A country settled from the top down, Northland is widely regarded as the birthplace of Aotearoa New Zealand. When the country was first settled, around 950AD, the arriving Polynesians made Northland their base and began their settlements here.
New Zealand’s European history too has its roots here: after Abel Tasman and Captain Cook had charted the region and piqued the interest of Europe, mission stations were established in Northland, some of which still exist as New Zealands oldest remaining European buildings. Around 1830, the town of Russell was established as a whaling port and settlement grew around the region. The historical importance of the area has made visiting cultural and heritage attractions one of the most popular Northland and Bay of Islands activities. Find out more about some of our favourite heritage sites.
Ruapekapeka Pa Historic Reserve
This historic site is the setting of Northland’s last battle between the Maori and the Europeans. The pa (Maori fort), which was built in 1845, no longer stands, but its remains are fascinating to explore.
The last attack on the enormous pa took place in 1846 when the British attacked the Nga Puhi pa. While the impressive system of tunnels, rifle pits and other fortifications, managed to hold off the British attack, the Nga Puhi made a strategic retreat from the fortress and were ultimately defeated.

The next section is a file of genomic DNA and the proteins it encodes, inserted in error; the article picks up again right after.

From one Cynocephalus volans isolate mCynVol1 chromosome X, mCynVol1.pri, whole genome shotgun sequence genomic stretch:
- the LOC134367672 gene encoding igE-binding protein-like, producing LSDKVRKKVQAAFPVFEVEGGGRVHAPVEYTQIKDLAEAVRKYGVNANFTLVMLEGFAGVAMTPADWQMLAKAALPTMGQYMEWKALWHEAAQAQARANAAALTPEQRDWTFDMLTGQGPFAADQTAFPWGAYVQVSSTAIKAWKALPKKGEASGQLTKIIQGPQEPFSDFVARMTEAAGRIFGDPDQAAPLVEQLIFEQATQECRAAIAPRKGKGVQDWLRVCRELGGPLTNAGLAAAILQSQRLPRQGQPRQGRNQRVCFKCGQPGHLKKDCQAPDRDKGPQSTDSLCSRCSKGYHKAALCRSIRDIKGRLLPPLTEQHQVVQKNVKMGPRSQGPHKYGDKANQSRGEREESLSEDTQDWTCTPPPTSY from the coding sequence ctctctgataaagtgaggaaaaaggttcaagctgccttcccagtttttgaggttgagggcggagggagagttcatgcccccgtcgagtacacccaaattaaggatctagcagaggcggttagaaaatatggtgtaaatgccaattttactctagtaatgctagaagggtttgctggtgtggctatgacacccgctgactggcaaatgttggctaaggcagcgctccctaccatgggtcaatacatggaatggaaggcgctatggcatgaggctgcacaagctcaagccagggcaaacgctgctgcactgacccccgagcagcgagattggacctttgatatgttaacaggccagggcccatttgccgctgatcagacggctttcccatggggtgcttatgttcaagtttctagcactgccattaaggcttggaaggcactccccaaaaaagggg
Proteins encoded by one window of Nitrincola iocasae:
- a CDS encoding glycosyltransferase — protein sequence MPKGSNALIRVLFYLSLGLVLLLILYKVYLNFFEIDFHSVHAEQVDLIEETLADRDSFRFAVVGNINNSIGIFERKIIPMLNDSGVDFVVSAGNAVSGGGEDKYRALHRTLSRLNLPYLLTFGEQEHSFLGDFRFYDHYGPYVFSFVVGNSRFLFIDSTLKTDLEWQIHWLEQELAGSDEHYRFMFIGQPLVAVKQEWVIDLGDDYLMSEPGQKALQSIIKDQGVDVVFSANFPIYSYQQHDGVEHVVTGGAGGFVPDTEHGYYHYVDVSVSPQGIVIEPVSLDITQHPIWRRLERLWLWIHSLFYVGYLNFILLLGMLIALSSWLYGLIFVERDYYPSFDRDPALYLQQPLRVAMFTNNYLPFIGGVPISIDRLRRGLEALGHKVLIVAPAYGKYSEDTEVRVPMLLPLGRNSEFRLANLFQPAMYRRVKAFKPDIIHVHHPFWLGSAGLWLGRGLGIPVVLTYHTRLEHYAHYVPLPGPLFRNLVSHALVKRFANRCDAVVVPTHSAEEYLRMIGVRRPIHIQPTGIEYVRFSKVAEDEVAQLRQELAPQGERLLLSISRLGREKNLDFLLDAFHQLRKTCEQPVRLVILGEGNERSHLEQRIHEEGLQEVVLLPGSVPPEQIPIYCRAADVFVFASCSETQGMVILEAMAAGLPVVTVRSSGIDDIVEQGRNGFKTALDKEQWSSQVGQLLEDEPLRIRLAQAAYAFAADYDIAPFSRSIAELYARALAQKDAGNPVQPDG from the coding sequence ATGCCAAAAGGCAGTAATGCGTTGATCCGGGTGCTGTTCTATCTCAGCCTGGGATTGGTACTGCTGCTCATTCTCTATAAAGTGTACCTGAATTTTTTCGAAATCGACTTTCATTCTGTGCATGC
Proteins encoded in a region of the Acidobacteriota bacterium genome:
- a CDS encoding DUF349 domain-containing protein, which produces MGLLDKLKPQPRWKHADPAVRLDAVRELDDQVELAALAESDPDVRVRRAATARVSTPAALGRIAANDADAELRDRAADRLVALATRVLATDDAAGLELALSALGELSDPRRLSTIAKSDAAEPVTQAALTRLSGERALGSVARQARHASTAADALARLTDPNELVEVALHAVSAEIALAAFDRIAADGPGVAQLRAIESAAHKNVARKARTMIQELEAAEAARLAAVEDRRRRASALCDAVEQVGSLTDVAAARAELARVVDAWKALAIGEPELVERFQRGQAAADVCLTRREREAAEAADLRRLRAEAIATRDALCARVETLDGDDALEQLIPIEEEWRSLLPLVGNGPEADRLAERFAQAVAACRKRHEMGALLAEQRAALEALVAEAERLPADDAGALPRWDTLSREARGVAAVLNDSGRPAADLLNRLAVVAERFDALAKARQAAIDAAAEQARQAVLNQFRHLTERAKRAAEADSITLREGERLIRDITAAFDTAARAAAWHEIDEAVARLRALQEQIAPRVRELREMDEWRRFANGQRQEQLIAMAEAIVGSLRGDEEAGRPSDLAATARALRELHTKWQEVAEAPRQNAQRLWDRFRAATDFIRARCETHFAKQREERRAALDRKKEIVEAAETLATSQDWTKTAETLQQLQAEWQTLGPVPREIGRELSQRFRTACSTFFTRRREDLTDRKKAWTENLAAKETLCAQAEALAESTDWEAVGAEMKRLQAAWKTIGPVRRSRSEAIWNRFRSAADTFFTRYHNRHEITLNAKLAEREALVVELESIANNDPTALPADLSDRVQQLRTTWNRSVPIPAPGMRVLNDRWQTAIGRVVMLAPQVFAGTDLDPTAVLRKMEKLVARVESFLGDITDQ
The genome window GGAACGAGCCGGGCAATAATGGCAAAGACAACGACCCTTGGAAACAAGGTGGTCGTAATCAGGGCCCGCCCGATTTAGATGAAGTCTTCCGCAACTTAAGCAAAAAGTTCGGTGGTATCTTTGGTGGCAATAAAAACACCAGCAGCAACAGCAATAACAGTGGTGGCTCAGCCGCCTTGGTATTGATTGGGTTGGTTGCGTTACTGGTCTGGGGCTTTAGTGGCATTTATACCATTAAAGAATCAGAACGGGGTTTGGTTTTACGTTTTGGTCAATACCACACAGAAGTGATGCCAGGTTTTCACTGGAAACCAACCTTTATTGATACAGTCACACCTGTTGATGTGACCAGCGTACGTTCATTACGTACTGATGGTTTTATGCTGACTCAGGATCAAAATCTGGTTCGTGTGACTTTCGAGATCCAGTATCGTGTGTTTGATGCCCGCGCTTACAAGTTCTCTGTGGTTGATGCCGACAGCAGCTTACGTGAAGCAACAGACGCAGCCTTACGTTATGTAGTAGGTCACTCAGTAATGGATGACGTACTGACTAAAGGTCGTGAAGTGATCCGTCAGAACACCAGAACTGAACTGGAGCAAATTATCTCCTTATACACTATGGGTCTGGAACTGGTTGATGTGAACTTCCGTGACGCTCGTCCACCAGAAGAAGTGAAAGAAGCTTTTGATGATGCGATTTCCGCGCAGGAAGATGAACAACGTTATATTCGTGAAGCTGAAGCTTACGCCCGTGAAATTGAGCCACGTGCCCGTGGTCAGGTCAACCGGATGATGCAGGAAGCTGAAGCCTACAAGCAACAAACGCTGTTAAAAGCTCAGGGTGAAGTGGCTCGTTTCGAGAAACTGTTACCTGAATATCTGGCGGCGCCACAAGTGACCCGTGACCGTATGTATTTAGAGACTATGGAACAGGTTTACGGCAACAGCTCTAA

When you visit, you can explore the ditches and banks used for defence, as well as a cannon that survived the battle. The Department of Conservation maintains a walking trail here that takes you on a 1.5km loop through the reserve.
Stone Store and Kemp House, Kerikeri
Erected between 1832 and 1936, the Stone Store in Kerikeri is recognised as being one of New Zealand’s oldest, standing, European buildings. Originally intended as a trading post, the store is now owned by the New Zealand Historic Places Trust and forms part of a museum along with Kemp House.
Kemp House, also known as Mission House, is even older than Stone House, having been built in 1822. The Georgian-style home was originally built for the mission’s storekeeper and blacksmith, James Kemp, whose family retained ownership until 1974 when it was gifted to the New Zealand Historic Places Trust in 1974. The house has been preserved with traditional furnishings and is open by guided tour only.
Waitangi Treaty Grounds, Bay of Islands
A trip to the Waitangi Treaty Grounds is necessary on any cultural tour of Northland. Here, you can tour the treaty house, which was the home to New Zealand’s first English resident James Busby. General admission is free to New Zealand residents (bring proof of this!), but admission to guided tours and cultural performances is not.
If you’re in the area in early February, don’t miss the Waitangi Day celebrations held here. The events of the day usually include sports, concerts, performances and parades by cultural groups. The events celebrate New Zealand’s multiculturalism.
The Kauri Museum, Matakohe
One of the biggest draws for European settlers in the 1800s was Northland’s vast kauri forests and the financial opportunities in harvesting the timber. A visit to The Kauri Museum will give you an insight into this period, including stories of the pioneer lifestyle and information on the uses of kauri wood and gum.